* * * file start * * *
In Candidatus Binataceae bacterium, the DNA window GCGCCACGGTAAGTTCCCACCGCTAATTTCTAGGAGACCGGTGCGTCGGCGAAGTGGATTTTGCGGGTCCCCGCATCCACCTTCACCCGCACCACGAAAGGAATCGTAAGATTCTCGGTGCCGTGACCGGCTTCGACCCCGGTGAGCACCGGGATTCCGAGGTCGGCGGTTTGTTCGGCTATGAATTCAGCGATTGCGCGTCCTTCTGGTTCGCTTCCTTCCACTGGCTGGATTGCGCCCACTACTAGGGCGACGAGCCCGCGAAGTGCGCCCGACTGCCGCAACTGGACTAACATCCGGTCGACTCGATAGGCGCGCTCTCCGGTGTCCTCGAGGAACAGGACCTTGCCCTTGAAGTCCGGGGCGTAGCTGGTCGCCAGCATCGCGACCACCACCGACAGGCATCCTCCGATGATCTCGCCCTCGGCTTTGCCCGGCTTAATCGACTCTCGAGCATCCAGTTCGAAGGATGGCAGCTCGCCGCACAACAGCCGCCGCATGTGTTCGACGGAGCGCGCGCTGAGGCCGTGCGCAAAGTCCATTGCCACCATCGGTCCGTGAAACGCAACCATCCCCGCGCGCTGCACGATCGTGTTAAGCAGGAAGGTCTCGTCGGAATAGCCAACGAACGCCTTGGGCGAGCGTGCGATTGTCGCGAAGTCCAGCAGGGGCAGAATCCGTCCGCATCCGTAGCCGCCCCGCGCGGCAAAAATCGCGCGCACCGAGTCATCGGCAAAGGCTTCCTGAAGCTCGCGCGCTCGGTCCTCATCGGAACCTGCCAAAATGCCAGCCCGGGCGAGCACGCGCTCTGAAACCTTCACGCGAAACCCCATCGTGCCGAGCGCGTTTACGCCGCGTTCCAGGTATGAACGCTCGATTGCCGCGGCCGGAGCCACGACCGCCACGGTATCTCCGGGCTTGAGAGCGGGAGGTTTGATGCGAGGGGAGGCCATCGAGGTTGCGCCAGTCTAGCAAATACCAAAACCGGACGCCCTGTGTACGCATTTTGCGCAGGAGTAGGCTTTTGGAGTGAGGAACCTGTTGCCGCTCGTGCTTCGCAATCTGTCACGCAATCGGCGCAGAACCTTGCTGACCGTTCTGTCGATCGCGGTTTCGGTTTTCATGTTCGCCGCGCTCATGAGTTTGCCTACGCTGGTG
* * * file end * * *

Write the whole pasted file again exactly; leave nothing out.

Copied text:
In Candidatus Binataceae bacterium, the DNA window GCGCCACGGTAAGTTCCCACCGCTAATTTCTAGGAGACCGGTGCGTCGGCGAAGTGGATTTTGCGGGTCCCCGCATCCACCTTCACCCGCACCACGAAAGGAATCGTAAGATTCTCGGTGCCGTGACCGGCTTCGACCCCGGTGAGCACCGGGATTCCGAGGTCGGCGGTTTGTTCGGCTATGAATTCAGCGATTGCGCGTCCTTCTGGTTCGCTTCCTTCCACTGGCTGGATTGCGCCCACTACTAGGGCGACGAGCCCGCGAAGTGCGCCCGACTGCCGCAACTGGACTAACATCCGGTCGACTCGATAGGCGCGCTCTCCGGTGTCCTCGAGGAACAGGACCTTGCCCTTGAAGTCCGGGGCGTAGCTGGTCGCCAGCATCGCGACCACCACCGACAGGCATCCTCCGATGATCTCGCCCTCGGCTTTGCCCGGCTTAATCGACTCTCGAGCATCCAGTTCGAAGGATGGCAGCTCGCCGCACAACAGCCGCCGCATGTGTTCGACGGAGCGCGCGCTGAGGCCGTGCGCAAAGTCCATTGCCACCATCGGTCCGTGAAACGCAACCATCCCCGCGCGCTGCACGATCGTGTTAAGCAGGAAGGTCTCGTCGGAATAGCCAACGAACGCCTTGGGCGAGCGTGCGATTGTCGCGAAGTCCAGCAGGGGCAGAATCCGTCCGCATCCGTAGCCGCCCCGCGCGGCAAAAATCGCGCGCACCGAGTCATCGGCAAAGGCTTCCTGAAGCTCGCGCGCTCGGTCCTCATCGGAACCTGCCAAAATGCCAGCCCGGGCGAGCACGCGCTCTGAAACCTTCACGCGAAACCCCATCGTGCCGAGCGCGTTTACGCCGCGTTCCAGGTATGAACGCTCGATTGCCGCGGCCGGAGCCACGACCGCCACGGTATCTCCGGGCTTGAGAGCGGGAGGTTTGATGCGAGGGGAGGCCATCGAGGTTGCGCCAGTCTAGCAAATACCAAAACCGGACGCCCTGTGTACGCATTTTGCGCAGGAGTAGGCTTTTGGAGTGAGGAACCTGTTGCCGCTCGTGCTTCGCAATCTGTCACGCAATCGGCGCAGAACCTTGCTGACCGTTCTGTCGATCGCGGTTTCGGTTTTCATGTTCGCCGCGCTCATGAGTTTGCCTACGCTGGTG